Written by Francis Menton
Let’s have yet another go at trying to apply the scientific method to the subject of causation of climate change. This is just basic logic, and not that complicated. We can do it.
As simple and basic as this is, you will shortly see that the agglomeration of all of the world’s leading “climate scientists” can’t figure it out. They are completely lost and befuddled. Check me and see if I’m wrong.
The proposition we are addressing is the one for which you see a constant drumbeat of advocacy. It runs something like, “the climate is changing, and we are the cause.” OK, nobody denies that the climate is changing; but how about the “we are the cause” part? What is the proof?
Let’s apply the scientific method. We start with the basic maxim that “correlation does not prove causation.” Instead, causation is established by disproof of all relevant alternative (“null”) hypotheses.
Everybody knows how this works from drug testing. We can’t prove that drug A cures disease X by administering drug A a thousand times and observing that disease X almost always goes away.
Disease X might have gone away for other reasons, or on its own. Even if we administer drug A a million times, and disease X almost always goes away, we have only proved correlation, not causation.
To prove causation, we must disprove the null hypothesis by testing drug A against a placebo. The placebo represents the null hypothesis that something else (call it “natural factors”) is curing disease X.
When drug A is significantly more effective at curing disease X than the placebo, then we have disproved the null hypothesis and established, at least provisionally, the effectiveness of drug A.
Back to climate change. The hypothesis is “humans are causing significant climate change.” An appropriate null hypothesis would be “observed climate change can be fully explained by some combination of natural factors.” How might you test this?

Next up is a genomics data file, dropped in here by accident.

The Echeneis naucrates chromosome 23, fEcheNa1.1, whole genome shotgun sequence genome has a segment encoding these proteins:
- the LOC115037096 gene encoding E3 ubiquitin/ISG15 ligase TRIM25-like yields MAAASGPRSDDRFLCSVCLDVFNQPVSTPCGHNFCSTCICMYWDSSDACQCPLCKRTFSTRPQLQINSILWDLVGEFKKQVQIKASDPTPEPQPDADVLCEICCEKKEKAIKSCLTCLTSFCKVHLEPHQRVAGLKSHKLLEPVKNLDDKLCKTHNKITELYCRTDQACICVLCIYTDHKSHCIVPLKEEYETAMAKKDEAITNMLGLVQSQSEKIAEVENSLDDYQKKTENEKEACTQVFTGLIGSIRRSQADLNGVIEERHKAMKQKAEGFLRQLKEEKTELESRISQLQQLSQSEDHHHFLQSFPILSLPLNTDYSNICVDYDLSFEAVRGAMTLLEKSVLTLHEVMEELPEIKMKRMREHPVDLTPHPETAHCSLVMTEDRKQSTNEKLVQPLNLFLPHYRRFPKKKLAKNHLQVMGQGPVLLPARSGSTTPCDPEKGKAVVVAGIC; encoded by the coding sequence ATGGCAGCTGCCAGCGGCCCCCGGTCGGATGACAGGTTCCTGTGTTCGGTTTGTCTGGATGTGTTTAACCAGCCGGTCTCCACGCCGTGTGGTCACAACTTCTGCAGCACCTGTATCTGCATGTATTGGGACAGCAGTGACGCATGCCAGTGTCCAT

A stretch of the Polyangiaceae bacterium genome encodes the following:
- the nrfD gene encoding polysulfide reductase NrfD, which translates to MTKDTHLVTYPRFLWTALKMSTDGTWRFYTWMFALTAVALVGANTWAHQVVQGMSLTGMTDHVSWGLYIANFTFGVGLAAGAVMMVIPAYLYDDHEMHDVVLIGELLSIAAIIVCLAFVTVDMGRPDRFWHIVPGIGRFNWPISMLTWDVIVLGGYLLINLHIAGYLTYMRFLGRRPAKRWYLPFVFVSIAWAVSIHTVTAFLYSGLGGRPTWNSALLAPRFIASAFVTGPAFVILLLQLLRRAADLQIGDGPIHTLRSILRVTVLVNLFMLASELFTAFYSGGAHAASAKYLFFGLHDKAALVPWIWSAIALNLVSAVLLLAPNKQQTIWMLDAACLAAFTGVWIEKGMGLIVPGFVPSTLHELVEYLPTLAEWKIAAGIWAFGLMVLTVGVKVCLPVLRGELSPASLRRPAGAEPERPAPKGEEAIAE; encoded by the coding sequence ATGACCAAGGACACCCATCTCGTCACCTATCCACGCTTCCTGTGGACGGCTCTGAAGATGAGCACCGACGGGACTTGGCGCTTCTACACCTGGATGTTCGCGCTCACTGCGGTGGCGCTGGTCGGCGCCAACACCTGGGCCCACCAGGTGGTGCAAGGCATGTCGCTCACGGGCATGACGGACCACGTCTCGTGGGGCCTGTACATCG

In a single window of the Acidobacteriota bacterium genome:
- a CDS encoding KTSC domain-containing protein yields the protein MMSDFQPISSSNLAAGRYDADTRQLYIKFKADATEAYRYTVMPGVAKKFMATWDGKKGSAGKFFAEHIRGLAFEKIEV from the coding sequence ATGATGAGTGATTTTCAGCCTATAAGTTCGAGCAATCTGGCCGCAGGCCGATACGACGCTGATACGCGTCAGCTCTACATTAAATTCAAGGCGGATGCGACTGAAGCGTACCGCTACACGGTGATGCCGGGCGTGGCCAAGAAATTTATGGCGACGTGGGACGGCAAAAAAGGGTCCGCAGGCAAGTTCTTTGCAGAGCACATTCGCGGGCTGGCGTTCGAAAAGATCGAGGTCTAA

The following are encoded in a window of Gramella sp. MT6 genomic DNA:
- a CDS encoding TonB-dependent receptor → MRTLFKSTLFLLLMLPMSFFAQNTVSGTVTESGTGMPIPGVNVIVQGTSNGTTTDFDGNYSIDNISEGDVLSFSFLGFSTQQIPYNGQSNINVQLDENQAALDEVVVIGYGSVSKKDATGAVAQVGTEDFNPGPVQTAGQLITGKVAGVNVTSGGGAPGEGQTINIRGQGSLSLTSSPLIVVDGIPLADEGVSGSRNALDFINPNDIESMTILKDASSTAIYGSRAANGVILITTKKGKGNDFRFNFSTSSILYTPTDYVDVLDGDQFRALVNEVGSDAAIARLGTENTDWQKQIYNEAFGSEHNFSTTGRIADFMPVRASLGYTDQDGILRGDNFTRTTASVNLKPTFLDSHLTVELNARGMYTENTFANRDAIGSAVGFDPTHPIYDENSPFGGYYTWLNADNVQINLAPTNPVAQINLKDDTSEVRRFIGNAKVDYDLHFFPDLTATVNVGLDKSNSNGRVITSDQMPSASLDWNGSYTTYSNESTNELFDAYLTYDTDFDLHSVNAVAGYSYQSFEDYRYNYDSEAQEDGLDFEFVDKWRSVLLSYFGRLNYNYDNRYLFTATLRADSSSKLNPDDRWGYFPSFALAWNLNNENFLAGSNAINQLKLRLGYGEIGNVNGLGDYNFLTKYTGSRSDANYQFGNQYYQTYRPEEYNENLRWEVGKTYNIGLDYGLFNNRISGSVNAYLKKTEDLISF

The most obvious test would be to ask, in Earth’s recent history, has it been warmer than the present — the present having been the subject of significant human greenhouse gas emissions?
If periods in the recent past prior to human emissions have been warmer than the present, then quite obviously some combination of “natural factors” is sufficient to bring about temperatures as warm or warmer than we are experiencing.
And it doesn’t matter whether or not we know what the alternative “natural factors” might be, any more than, in the failed drug trial, it matters whether or not we know why the placebo beat the experimental drug.
In the failed drug trial, it could have been the human immune system, or it could have been gut bacteria, or it could have been the weather, or anything else. The fact is that, whatever they might have been, the “natural factors” outperformed the experimental drug.
For the test of the climate hypothesis, consider a December 28 blog post from retired physicist Ralph Alexander titled: “New Evidence That Ancient Climate Was Warmer Than Today’s.”
Alexander summarizes the results of two recent studies:
The Margaritelli et al piece analyzes proxy data from “fossilized amoeba skeletons found in seabed sediments” to reconstruct Mediterranean Sea temperatures over the past 2000 years.
“The ratio of magnesium to calcium in the skeletons is a measure of the seawater temperature at the time the sediment was deposited; a timeline can be established by radiocarbon dating.”
With the exception of the Aegean data, the results all show distinct warming during the Roman period from 0 CE to 500 CE, when temperatures were about 2 degrees Celsius (3.6 degrees Fahrenheit) higher than the average for Sicily and western Mediterranean regions in later centuries, and much higher than present-day Sicilian temperatures.
The Baraniuk study, from Norway, analyzes large new finds of ancient artifacts, including arrows, arrowheads, and clothing, that have been revealed by recent retreats of glaciers in that country.
But of course, the existence of the artifacts in these areas implies that the areas were not covered in ice at the time the artifacts were deposited: